Lake Placid vaccination clinic saves travel for many locals

Staff and volunteers from the Essex County Health Department host a COVID-19 vaccination clinic at the Crowne Plaza Resort in Lake Placid Thursday, March 18. (News photo — Andy Flynn)

LAKE PLACID — Before the Essex County Health Department began offering COVID-19 vaccination clinics in various parts of the county in January, most eligible residents had to travel to the state point-of-dispensing (POD) sites in Potsdam or Plattsburgh.

The latest clinics open to the public were held at the Boquet Valley Central School building in Elizabethtown on Wednesday, March 24 and the Crowne Plaza Resort in Lake Placid on Thursday, March 18. Health department Program Coordinator Andrea Whitmarsh said residents appreciated the opportunity.

“I think they’re grateful that we, as a small and resource-strapped local health department, are able to travel around the county and bring vaccine closer to people where it’s more convenient, more accessible,” Whitmarsh said Monday, March 22.

The health department began its mobile vaccination clinics on Jan. 14 at Saranac Village at Will Rogers in Saranac Lake, giving residents and staff their first doses of the Moderna vaccine. They were back at Will Rogers four weeks later for the second dose.

Since then, the department has offered other closed-door clinics for essential workers at places such as the Moriah Central School and Lake Placid Volunteer Fire Department.

“We didn’t make a big announcement,” Whitmarsh said. “We didn’t put the links out to the public because we weren’t allowed to vaccinate just anyone.”

They were also getting limited doses of vaccines from the state at that time. Now they are getting more vaccines and can serve all of the eligible groups.

Other than earlier closed-door clinics, such as those from the health department and healthcare facilities, and at some pharmacies for older residents, many local residents eligible for the COVID-19 vaccine had to travel to state PODs at the Plattsburgh International Airport and SUNY Potsdam, sometimes having to schedule their appointments up to six weeks out.

That changed here when the Essex County Health Department offered its first vaccination clinic open to the public on Feb. 25 at North Country Community College in Saranac Lake. Those getting their first dose on that date received their second dose on Thursday, March 25.

“We really have done a great job in the North Country of getting those currently eligible people vaccinated, and we want to make sure that we’re continuing to roll it out to different groups,” Whitmarsh said.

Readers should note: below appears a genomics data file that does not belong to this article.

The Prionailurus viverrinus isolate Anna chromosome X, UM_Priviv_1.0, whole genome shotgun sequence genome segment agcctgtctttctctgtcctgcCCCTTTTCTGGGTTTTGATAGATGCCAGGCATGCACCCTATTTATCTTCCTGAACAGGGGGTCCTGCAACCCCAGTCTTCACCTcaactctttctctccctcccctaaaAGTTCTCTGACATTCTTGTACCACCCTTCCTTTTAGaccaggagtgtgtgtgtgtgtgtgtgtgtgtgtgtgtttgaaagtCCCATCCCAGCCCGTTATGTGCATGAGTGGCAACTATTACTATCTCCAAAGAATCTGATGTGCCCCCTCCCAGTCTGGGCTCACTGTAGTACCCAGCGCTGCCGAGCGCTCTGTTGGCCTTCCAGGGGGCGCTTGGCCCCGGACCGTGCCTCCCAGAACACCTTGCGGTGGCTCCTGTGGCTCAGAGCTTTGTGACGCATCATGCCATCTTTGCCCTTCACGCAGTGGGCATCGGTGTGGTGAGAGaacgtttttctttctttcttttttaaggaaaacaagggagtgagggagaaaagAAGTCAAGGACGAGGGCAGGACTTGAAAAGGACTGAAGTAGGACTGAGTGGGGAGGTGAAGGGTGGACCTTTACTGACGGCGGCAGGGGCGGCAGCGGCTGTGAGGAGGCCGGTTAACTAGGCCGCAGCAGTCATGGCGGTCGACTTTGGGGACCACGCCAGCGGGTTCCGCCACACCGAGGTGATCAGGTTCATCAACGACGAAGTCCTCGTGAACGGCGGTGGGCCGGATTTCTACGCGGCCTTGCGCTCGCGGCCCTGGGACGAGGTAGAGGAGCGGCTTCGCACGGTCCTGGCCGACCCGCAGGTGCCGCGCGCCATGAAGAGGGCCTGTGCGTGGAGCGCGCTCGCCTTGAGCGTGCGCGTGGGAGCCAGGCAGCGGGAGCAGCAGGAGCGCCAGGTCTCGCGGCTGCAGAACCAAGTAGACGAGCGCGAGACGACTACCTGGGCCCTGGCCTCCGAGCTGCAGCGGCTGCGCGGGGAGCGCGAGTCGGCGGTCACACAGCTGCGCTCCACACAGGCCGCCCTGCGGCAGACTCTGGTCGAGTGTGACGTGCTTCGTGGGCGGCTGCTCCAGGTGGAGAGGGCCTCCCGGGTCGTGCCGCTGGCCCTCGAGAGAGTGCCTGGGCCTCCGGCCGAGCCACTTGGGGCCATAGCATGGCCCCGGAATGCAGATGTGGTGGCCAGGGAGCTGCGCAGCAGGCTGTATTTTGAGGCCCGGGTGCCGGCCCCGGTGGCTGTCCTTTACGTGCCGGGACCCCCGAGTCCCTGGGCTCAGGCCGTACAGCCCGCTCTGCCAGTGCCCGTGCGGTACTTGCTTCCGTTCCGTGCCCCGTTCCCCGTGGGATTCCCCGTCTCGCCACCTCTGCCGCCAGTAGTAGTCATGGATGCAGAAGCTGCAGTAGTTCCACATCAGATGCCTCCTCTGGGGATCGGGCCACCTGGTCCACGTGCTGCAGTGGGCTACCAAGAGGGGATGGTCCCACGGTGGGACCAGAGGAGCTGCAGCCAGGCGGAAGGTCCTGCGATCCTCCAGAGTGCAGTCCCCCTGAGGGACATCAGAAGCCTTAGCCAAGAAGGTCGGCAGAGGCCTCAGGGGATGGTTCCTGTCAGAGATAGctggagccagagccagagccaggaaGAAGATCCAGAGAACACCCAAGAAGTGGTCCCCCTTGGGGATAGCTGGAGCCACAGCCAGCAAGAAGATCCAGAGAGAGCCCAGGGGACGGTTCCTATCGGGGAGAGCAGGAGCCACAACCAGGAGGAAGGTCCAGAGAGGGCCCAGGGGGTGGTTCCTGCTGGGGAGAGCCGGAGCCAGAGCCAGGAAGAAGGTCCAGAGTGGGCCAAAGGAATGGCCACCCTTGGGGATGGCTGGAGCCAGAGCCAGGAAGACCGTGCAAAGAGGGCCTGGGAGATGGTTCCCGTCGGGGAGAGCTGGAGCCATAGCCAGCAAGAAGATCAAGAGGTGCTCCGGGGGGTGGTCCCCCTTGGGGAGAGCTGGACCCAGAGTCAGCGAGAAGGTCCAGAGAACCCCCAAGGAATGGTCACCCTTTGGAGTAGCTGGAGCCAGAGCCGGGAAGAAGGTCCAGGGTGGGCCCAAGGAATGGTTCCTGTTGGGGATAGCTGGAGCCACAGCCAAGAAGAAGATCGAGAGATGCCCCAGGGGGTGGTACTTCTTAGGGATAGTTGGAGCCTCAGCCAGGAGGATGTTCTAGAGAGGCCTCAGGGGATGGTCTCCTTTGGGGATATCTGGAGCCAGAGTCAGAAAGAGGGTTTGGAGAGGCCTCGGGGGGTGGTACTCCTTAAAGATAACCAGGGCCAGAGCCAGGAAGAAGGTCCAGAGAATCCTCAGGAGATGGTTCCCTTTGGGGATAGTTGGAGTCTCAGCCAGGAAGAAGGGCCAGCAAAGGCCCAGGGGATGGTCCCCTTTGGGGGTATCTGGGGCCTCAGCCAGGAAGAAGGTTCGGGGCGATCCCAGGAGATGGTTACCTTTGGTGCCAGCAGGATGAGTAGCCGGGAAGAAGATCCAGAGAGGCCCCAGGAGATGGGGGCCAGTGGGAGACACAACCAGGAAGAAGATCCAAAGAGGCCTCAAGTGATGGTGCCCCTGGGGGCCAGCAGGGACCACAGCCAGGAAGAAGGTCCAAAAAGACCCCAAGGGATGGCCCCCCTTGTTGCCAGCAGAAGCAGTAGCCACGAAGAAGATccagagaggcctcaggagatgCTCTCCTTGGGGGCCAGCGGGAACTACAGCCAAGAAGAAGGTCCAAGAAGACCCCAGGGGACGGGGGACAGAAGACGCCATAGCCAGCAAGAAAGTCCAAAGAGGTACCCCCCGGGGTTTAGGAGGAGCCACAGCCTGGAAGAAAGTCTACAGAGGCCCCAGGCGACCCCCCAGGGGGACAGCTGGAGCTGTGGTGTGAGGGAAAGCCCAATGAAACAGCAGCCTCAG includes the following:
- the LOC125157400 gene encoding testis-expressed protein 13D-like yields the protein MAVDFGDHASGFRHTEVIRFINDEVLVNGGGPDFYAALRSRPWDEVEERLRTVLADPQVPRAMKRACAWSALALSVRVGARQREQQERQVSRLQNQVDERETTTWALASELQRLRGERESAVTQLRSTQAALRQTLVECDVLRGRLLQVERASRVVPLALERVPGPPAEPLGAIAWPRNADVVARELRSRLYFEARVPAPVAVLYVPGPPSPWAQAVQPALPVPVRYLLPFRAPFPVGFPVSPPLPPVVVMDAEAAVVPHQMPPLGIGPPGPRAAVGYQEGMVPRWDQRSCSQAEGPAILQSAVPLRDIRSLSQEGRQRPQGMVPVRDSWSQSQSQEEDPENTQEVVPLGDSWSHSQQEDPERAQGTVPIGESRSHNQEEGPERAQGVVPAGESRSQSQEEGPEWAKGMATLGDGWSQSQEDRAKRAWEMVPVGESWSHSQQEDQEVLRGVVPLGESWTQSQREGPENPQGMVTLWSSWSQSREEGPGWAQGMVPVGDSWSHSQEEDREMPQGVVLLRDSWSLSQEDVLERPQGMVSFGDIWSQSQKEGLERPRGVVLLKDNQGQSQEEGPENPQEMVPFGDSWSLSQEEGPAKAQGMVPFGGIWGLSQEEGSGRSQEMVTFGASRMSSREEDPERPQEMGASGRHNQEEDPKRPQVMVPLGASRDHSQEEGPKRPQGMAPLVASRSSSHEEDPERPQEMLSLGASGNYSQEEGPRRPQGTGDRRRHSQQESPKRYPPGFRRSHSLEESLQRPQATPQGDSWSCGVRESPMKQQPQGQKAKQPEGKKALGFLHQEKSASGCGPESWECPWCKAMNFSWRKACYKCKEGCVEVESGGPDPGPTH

The Lake Placid clinic was a prime example. The health department reached a wide variety of people.

“Overall, it was a great mix, which I was actually a little surprised with because I figured being in Lake Placid, we would have mostly that tourism industry employee. But it was really a lot of everyone,” Whitmarsh said.

The Crowne Plaza clinic saw people 60 years of age and older, people with underlying health conditions, workers from the local hospitality industry (including from the Crowne Plaza itself) and employees from government and nonprofit organizations. On Tuesday, March 23, the state lowered the age eligibility by 10 years, to New Yorkers 50 and older.

In all, the health department served 268 first doses at the Crowne Plaza, and they will administer second doses for those people at the same location on April 15.

The workforce at the clinic was part staff and part volunteer, with 35 people working in all, according to Whitmarsh. There were five paid staff from the health department and some employees from other departments in Essex County, including a deputy from the Sheriff’s Department taking the temperature of people arriving at the clinic. Most of the clinic’s workers, however, were volunteers from the Medical Reserve Corps.

“I don’t think we could have done this without them,” Whitmarsh said about the volunteers.

Established in 2007, the Essex County Medical Reserve Corps consists of trained healthcare professionals — including physicians, physician assistants, nurses, pharmacists, veterinarians and EMS professionals — and trained lay persons.

The process of getting a vaccination takes about 20 minutes from the time people arrive, get their temperature taken, check in, get a shot in the arm and rest (about 15 minutes) in case of adverse reactions.

The Crowne Plaza clinic was the first one Whitmarsh had been to, she said, and she thought it went well.

“There’s not a lot of headaches to it. Just come in and get it done,” Whitmarsh said. “One woman, when she was ready to leave, she was cheering, and everyone was clapping. It was a really amazing thing to be a part of because we all feel like this is the light at the end of the tunnel and it’s our way out of this.”

As of March 23, 20,340 vaccinations had been administered in Essex County, with 2,449 coming from the county health department.

Learn more about vaccination clinics and eligibility from the county online at http://www.co.essex.ny.us/health/make-an-appointment/.

Or check out the state website, https://am-i-eligible.covid19vaccine.health.ny.gov/, to make a vaccine appointment at a state-run clinic. Also, people can contact their local pharmacies at Walgreens or Kinney Drugs, as they are now vaccinating more eligible groups than before.